Join the thousands of Americans who voice their opinions to their newspaper every day.
Write a Letter, Make a Difference
The letters to the editor section of a newspaper provides readers an opportunity to communicate—and read others' thoughts on—important issues.
Please take a few minutes and write a letter to the editor of your newspaper on the need for more trails, walking and biking.
Congressional representatives pay special attention to the local paper to see what issues are most important to their constituents. Getting your letter printed can be like having a short, direct conversation with your representative!
Below is a list of talking points to consider using in your letter. If possible, tie your letter to a previous article to increase the likelihood that it will be printed. Walking and biking address so many newsworthy issues, including gas prices, climate change, congestion, public health, environmental quality, quality of life and more, that your chances of getting printed are strong.
Talking points for your letter
Pick one or two to strengthen your case.
- I'd like to be able to walk or bike to get where I'm going, but I don't feel safe doing so. I'd like more infrastructure that makes walking and biking more viable choices.
- By investing in walking and biking facilities over many years, some communities have enabled their residents to walk and bike safely for their transportation needs. In Minneapolis, for example, 28 percent of all trips don't rely on a car.
- No other investment can promise such a great return across several diverse issues: less congestion, climate change, keeping dollars in a community and in residents' pockets in the face of high gas prices, and more exercise to address a growing obesity crisis.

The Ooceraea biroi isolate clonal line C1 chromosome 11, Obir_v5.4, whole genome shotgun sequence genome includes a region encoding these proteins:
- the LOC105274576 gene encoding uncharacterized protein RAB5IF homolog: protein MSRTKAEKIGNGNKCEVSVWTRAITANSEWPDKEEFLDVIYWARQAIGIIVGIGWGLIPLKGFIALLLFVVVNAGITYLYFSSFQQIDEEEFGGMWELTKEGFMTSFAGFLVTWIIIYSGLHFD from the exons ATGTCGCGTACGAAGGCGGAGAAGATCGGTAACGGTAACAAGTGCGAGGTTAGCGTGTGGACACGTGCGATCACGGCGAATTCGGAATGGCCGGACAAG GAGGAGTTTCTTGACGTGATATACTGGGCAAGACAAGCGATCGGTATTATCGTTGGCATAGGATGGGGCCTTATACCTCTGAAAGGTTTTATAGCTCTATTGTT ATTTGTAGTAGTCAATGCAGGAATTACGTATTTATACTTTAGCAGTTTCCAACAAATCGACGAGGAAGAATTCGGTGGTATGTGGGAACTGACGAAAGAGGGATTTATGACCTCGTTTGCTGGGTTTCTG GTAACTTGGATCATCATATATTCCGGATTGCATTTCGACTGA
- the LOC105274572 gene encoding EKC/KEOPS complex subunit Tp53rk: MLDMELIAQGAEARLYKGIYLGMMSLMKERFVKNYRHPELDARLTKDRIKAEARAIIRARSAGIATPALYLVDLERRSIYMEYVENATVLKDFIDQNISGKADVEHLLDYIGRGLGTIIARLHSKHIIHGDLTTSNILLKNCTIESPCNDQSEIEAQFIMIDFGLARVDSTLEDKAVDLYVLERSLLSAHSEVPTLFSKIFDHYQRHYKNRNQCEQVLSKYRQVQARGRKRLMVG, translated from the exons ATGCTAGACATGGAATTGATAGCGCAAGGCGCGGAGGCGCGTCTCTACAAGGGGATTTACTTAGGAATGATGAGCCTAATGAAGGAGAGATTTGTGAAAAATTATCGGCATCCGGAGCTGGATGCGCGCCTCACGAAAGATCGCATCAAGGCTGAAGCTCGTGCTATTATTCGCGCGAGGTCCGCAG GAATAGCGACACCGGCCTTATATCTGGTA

- Trails lead to higher home and business property values along their corridors.
- Building more highway miles has failed to stem the rise in congestion. In urban areas in the United States between 1982 and 2005, the number of hours of vehicle delay rose on average 170 percent, even as the number of highway miles increased by more than 40 percent.
- We need to build facilities for people who want or have to walk and bike to get where they're going safely. In 2001, pedestrians were 23 times more likely to be killed than car occupants; bicyclists were 12 times more likely.
Tips on Writing a Letter-to-the-Editor
- Refer to a Recent Article. If possible, reference a recent article in the newspaper you've selected so your letter adds to an existing conversation.
- Be Clear and Concise. Editors often edit for length, so try to convey your message in fewer than 200 words. (Check with your paper for specific guidelines and limitations.)
- State Your Point Early. State your main point in the subject line and first sentence of the letter.
- Keep your letter focused on only one subject.
- Include Contact Information. Some newspapers will call the author to verify his or her identity and address before printing a letter-to-the-editor.
Please send a copy of your letter to email@example.com. And if your letter is printed, please e-mail a link to the article to the same address above, or mail a copy to:
2121 Ward Ct., NW, 5th Floor
Washington, D.C. 20037